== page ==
Two studies appear to tout saffron as a means to protect the liver and prevent liver disease from progressing.
Many people identify saffron as the most expensive culinary spice money can buy. While its distinctive, vibrant color lends a unique, earthy, slightly bitter taste to food – saffron’s use as a medicinal substance often goes unrecognized. Certain herbal traditions have known of saffron’s therapeutic properties for centuries; however, modern researchers are just beginning to uncover this herb’s value. When it comes to the millions of Americans managing chronic liver disease, saffron’s capability of maintaining liver health is finally getting the attention it deserves.
Due to its intensive harvesting requirements, saffron is arguably the most expensive herb in the world; approximately three acres of flowers produce one pound of saffron. Saffron refers to the dried stigmas harvested from the fall-flowering plant Crocus sativus, a member of the Iris family.
Several longstanding systems of healing have used saffron as a therapeutic agent to reduce fevers, ease menstrual cramps, calm nerves and help enlargement of the liver. In 1597, the English herbalist John Gerard wrote about saffron as being the remedy for bringing a person back from death’s door. However, large dosages of saffron can be toxic and harbor other potentially harmful effects. Luckily, saffron’s high cost shields most people from this possibility. Even so, a knowledgeable herbalist or physician must be consulted prior to taking saffron for medical purposes.
Researchers at United Arab Emirates University conducted an investigation into the ability of saffron to protect against liver cancer in animal subjects. To be published in an upcoming September 2011 issue of the journal Hepatology, investigators found that that saffron showed considerable strength in inhibiting the development of growths known to cause liver health issues. In their study:
• Scientists placed saffron into the subjects’ food in varying amounts: 75 mg, 150 mg and 300 mg.
• After a two-week head start of saffron supplementation, the researchers injected the subjects with diethylnitrosamine (a substance known to induce liver cancer).
• After administering diethylnitrosamine, the saffron regimen went on for a total of 22 weeks.
• Based on the analysis of several liver health and tumor markers, the subjects receiving saffron were found to have a remarkable advantage over those who did not receive the saffron.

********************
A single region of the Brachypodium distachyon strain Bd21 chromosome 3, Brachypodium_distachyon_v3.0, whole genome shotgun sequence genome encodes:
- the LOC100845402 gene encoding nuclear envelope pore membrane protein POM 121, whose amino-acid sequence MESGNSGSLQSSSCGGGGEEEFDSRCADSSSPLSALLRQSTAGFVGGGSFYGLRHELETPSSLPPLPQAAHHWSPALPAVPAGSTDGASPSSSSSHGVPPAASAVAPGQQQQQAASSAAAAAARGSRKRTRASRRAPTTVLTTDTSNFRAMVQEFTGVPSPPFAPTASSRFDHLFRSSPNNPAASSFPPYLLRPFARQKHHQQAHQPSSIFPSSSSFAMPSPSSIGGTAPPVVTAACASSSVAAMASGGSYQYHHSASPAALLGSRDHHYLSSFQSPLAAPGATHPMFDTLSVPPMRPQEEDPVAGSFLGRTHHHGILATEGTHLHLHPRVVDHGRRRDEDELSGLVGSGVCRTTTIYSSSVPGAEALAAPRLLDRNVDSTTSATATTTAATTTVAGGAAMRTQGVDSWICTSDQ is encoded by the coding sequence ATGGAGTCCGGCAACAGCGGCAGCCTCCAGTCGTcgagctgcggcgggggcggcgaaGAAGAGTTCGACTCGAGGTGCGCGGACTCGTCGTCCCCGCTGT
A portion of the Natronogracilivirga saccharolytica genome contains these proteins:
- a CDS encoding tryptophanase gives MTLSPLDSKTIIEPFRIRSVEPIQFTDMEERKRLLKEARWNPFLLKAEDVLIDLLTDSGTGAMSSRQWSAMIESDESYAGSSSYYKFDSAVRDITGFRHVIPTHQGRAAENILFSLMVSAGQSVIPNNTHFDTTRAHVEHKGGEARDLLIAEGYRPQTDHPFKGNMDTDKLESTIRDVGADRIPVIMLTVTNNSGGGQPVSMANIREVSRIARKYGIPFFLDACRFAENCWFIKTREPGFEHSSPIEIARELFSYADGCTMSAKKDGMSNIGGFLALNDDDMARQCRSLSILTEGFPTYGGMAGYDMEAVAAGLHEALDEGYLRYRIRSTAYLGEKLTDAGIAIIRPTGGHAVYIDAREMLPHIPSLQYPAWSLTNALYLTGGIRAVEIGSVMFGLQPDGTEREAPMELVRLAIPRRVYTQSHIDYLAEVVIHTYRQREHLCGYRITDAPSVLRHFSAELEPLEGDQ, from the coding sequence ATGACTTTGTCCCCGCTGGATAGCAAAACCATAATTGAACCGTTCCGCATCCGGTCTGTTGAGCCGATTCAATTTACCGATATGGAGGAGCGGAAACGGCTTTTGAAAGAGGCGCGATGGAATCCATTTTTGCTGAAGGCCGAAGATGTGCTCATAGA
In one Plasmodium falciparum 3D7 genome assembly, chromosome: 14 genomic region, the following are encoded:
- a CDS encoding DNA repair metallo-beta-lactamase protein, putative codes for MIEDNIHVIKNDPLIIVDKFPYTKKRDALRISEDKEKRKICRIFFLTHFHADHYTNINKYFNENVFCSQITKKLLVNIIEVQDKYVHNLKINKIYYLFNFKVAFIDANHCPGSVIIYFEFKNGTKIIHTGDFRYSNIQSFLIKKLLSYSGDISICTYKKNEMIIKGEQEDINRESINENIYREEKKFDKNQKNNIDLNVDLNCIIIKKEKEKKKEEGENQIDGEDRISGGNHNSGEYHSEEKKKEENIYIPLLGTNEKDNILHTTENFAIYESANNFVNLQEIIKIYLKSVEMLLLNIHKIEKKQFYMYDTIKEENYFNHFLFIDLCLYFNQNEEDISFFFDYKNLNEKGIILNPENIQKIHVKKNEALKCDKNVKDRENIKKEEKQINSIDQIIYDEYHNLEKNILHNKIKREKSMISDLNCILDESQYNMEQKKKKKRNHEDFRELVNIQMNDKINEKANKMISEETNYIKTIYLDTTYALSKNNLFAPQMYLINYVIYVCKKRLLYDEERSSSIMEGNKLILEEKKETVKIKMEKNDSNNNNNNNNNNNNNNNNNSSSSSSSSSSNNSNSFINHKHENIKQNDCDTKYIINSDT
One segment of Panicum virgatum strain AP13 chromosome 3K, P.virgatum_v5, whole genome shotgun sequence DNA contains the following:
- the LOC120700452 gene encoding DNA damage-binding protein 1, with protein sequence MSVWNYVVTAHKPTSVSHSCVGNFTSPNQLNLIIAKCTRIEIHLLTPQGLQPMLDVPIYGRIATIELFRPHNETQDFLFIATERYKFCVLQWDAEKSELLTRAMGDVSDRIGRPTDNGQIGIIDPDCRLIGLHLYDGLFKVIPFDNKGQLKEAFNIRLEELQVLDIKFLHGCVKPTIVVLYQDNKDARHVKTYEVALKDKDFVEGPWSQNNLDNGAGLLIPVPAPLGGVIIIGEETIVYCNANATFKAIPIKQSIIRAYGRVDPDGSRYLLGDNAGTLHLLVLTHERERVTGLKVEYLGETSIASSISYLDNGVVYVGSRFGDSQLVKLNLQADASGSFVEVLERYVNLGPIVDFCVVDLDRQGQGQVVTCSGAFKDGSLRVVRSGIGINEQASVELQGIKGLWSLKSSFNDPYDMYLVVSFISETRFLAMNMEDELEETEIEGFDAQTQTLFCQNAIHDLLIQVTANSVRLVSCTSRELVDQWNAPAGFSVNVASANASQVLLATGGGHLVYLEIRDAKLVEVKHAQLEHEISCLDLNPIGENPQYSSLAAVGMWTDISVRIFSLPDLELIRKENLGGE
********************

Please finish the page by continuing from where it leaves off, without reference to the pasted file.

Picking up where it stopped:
• Subjects given the largest doses of saffron showed the most significant benefits to liver health.
The researchers concluded that their study provided evidence that saffron exerts a significant chemopreventive effect against liver cancer through inhibition of cell proliferation and induction of apoptosis. In addition, they reported that saffron protected the liver from cancer by modulating oxidative damage and suppressing inflammatory response.
Previous Saffron Study
As published in the October 2010 edition of the Saudi Medical Journal, researchers from Saudi Arabia found that saffron exerted a similar action. In their study, researchers from King Khalid University studied the biochemical and molecular liver toxicity induced by aluminum chloride – and the protective role of saffron and honey against such toxicity.
In an animal study, the investigators confirmed that recipients of aluminum chloride had a significant increase in cholesterol levels, triglycerides, GGT, ALT, AST, ALP, lipid peroxidation and presence of hyperglycemia – all measures of liver stress and/or toxicity. They also found that those treated with saffron and honey had improved liver biochemical markers and lowered lipid peroxidation. The researchers concluded that the use of saffron and honey minimized the toxicity of aluminum chloride in the liver by alleviating its disruptive effect on the biochemical and molecular levels.
The two studies above deliver encouraging results about using saffron to support liver health, although both were conducted on animal subjects, not humans. There is not yet enough data to advocate the use of saffron medicinally, nor are there clear guidelines on how to use it safely. It is fine to indulge in saffron-scented rice or use this costly spice sparingly in other recipes. Nonetheless, wait for more intensive clinical trials to be conducted that find saffron to be a safe and valued liver protector.
http://homecooking.about.com/od/foodhistory/a/saffronhistory.htm, Saffron History, Peggy Trowbridge Filippone, Retrieved September 4, 2011, about.com, 2011.
http://medicinalherbinfo.org/herbs/Saffron.html, Saffron, retrieved September 3, 2011, Lynn DeVries, 2011.
http://www.drcutler.com/general-health/saffron-may-help-promote-liver-health-800580622/, Saffron May Promote Liver Health, Retrieved August 29, 2011, Dr. Cutler, 2011.
http://www.naturopathydigest.com/nutrition_herbs/herbs/saffron.php, Saffron (fan hong hua), Retrieved September 2, 2011, Naturopathy Digest, 2011.
http://www.ncbi.nlm.nih.gov/pubmed/20953525, Role of saffron (Crocus sativus L.) and honey syrup on aluminum-induced hepatotoxicity, Shati AA, et al, Retrieved August 29, 2011, Saudi Medical Journal, October 2010.
http://www.ncbi.nlm.nih.gov/pubmed/21607999, Saffron: A potential candidate for a novel anticancer drug against hepatocellular carcinoma, Amin A, et al, Retrieved August 29, 2011, Hepatology, May 2011.